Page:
Can “do something depend on input” obey open closed principle?

For example, I have something need to do depend on user input:


#include <iostream>
#include <fstream>
int main(){
    std::string input;
    std::cin >> std::noskipws >> input;

        std::cout << "A selected" << std::endl;
    }else if(input=="B"){
        std::ofstream myfile; ("test_log.txt");
        myfile << time(NULL);
        std::cout << "time saved" << std::endl;
        std::cout << "error" << std::endl;
    return 0;

now has option A and B,and it is violating open closed principle because when adding new condition,e.g.: option “C”,needs to modify the if else statement in test.cpp. Is it possible to modify the code so that adding option “C” just adding a new file (class) and does not require to modify test.cpp?

I tried wrap the operation into a template class:

char a[]="A";
struct st<a>{
        std::cout << "A selected" << std::endl;

and try to call the template in main:

#include "A.h"
#include "B.h"

int main(){
    std::string input;
    std::cin >> std::noskipws >> input;
    return 0;

so that adding a new option only needs to add a new template, but it failed to compile because the template can accept constant string only, and even it works, add new option still require to modify test.cpp to add new #include statement. Is it possible to add new option by defining a new class/new file without editing existing source code?


Yes, it is possible to have a command-handling mechanism that doesn’t require (extensive) editing to add a new command. It does require some additional infrastructure though.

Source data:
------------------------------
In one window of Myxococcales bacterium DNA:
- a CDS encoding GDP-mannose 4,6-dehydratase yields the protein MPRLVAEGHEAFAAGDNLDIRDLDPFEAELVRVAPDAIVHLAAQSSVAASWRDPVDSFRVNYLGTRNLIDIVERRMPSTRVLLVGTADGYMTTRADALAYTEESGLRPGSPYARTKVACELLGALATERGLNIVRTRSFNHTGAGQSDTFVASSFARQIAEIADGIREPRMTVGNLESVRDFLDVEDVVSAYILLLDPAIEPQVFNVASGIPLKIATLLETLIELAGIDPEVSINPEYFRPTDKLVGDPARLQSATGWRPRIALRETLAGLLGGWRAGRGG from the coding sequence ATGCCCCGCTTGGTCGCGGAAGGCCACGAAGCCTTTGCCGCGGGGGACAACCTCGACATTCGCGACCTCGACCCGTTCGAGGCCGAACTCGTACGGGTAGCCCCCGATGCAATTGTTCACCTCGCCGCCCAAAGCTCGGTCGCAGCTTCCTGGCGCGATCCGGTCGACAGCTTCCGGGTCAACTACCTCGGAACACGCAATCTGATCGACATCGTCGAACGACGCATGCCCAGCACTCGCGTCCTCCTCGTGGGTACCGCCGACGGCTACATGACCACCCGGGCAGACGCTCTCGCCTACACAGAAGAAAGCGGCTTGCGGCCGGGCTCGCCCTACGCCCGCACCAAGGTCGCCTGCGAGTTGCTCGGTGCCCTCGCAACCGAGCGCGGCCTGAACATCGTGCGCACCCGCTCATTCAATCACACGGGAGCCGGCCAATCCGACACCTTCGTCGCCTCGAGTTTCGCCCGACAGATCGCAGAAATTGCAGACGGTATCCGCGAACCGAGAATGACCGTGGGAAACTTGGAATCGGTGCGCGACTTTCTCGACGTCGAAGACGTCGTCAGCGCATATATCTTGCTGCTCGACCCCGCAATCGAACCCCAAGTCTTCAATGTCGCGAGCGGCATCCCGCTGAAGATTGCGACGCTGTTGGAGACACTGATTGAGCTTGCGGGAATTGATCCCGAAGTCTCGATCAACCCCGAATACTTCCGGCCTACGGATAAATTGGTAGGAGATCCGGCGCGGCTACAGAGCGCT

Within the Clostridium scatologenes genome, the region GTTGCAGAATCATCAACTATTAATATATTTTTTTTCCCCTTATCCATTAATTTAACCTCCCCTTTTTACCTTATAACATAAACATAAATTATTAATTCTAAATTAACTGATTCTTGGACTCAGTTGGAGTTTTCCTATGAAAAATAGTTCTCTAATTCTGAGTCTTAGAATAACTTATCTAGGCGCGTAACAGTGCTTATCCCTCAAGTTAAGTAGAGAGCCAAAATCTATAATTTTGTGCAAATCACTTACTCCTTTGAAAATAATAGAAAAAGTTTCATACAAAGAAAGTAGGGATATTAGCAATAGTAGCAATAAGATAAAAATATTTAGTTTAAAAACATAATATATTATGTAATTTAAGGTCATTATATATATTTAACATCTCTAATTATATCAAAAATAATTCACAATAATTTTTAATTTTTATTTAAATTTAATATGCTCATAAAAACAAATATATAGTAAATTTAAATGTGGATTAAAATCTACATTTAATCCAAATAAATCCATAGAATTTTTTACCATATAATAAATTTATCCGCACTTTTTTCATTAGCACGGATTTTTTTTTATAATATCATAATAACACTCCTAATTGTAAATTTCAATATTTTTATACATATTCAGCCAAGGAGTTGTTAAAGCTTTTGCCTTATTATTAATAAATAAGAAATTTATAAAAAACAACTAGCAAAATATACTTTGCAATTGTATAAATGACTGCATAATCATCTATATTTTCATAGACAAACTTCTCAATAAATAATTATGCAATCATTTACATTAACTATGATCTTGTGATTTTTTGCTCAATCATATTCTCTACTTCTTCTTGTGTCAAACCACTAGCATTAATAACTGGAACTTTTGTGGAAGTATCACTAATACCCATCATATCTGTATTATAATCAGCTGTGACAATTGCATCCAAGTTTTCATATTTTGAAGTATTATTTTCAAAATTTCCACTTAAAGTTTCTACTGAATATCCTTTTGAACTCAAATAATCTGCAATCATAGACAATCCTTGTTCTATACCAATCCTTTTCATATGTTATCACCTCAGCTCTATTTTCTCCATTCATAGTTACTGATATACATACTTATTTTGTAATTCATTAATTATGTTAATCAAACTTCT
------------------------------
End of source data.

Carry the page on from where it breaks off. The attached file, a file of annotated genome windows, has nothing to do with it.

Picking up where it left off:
The basis is that

  • you have a common interface for your commands through which you can ask which string triggers the command and through which you can tell the command to do its work:

    class ICommand {
      std::string getTrigger() const = 0;
      void execute() = 0;
  • at the point where you read the user input, you have a collection of ICommand implementations available that you can loop over and there you would call execute on those commands whose trigger matches the current input.

Adding a new command would involve creating a new class that implements the ICommand interface and adding (an instance of) that new class to the list of known commands.


Bart’s gives the common OO approach, C++ (and many other languages) will also admit a more functional approach:

first lets change the list of commands to some sort of associative container, std::map or std::multimap, this will allow look up of commands to be better than O(n) and means the trigger is not needed as part of the command interface

second, we remove the trigger from the command interface and now are left with an interface that is equivalent to std::function so lets use that instead

we can now add commands to our container by giving the trigger as the key and a lambda as the action, no need for any new classes/interfaces

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